Announcing Stack Overflow Documentation

We started with Q&A. Technical documentation is next, and we need your help.

Whether you're a beginner or an experienced developer, you can contribute.

Sign up and start helping → Learn more about Documentation →

I've a question about JavaScript object property name. Check out codes below:

<!DOCTYPE html>
<meta charset="UTF-8">
<title>An HTML5 document</title>
    var obj = {
        123: 'go' // 123 is not a valid JavaScript name. No error here.
    var obj2 = {
        123a: 'go' // An Error occurred.

If a JavaScript object's property name is a valid JavaScript identifier, object porperty name's quotes are not necessary.


({go_go: 'go'}); // OK
({go-go: 'go'}); // Fail

In the codes above, 123a is an invalid JavaScript name and it's not be quoted. So An error occurred. But 123 is also an invalid JavaScript name and also it's not quoted, why no error here? Personally I think 123 must be quoted.

Thank you!

share|improve this question
thats javascript for ya. I think you shold get an error for not having ; at the end of your var statements – Matt Feb 15 '11 at 16:08
@Matt: Nope, JavaScript has some pretty sophisticated automatic semicolon insertion; only, please don't rely on it, things can go horribly wrong when you omit semicolons in critical places. – Marcel Korpel Feb 15 '11 at 20:50
@Marcel Thanks. I've added ;. – weilou Feb 16 '11 at 8:49
@Marcel Korpel Exactly, I meant in my opinion it should not be automatic and should throw a syntax error when you forget them. – Matt Feb 16 '11 at 9:00
up vote 19 down vote accepted

Have a look at the specification:

ObjectLiteral :
    { }
    { PropertyNameAndValueList }
    { PropertyNameAndValueList  ,}

PropertyNameAndValueList :
    PropertyNameAndValueList , PropertyAssignment

PropertyAssignment :
    PropertyName : AssignmentExpression
    get PropertyName ( ){ FunctionBody }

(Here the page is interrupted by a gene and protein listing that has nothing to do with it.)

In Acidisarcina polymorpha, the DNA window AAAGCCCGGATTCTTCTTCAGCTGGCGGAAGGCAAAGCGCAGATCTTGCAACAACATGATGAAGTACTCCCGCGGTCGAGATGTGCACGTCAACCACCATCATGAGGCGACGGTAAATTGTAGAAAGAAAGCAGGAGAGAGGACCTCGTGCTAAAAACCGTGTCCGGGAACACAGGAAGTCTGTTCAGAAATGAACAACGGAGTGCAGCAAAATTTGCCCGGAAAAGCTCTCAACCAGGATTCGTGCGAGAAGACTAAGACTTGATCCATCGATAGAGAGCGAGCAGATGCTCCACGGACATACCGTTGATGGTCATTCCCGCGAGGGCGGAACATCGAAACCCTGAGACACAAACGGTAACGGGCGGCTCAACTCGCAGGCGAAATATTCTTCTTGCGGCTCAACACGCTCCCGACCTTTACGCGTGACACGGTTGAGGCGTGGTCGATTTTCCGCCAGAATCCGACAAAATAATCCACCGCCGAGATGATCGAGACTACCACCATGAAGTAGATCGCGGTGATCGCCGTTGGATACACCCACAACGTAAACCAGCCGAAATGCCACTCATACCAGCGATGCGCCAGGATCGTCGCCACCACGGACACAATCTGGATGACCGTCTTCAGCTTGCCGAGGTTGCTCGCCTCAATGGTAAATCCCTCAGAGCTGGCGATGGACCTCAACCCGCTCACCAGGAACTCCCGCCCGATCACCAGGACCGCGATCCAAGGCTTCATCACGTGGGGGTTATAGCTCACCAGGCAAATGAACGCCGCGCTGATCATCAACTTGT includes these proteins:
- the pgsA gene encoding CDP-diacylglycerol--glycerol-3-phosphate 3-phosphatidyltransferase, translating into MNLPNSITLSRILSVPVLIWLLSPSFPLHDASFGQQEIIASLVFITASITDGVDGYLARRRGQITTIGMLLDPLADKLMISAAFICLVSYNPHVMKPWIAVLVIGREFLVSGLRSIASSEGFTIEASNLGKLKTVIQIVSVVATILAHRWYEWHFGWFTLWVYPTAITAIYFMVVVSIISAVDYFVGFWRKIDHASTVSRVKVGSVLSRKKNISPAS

set PropertyName ( PropertySetParameterList ){ FunctionBody }

PropertyName :  

So a property name can be either an identifier name, a string or a number. 123 is a number whereas 123a is neither of those above.

share|improve this answer
Thank you for your reply. You reply is right. – weilou Feb 15 '11 at 16:18

The key portion of each key-value pair can be written as any valid JavaScript identifier, a string (wrapped in quotes) or a number:

var x = {
    validIdentifier: 123,
    'some string': 456,
    99999: 789

See the spec: http://bclary.com/2004/11/07/#a-11.1.5

share|improve this answer
Thank you for your reply. You reply is right. – weilou Feb 15 '11 at 16:19

123 is not, per-se, an invalid property name. Any property name that is not a string is typecast to a string with the toString method.

share|improve this answer
Nope; see Felix' answer to know what's wrong. You can only use 123a as a PropertyName when you enclose that property name within quote characters; moreover, you can only access such a property using the square bracket notation (object["123a"]). – Marcel Korpel Feb 15 '11 at 20:53

Your Answer


By posting your answer, you agree to the privacy policy and terms of service.

Not the answer you're looking for? Browse other questions tagged or ask your own question.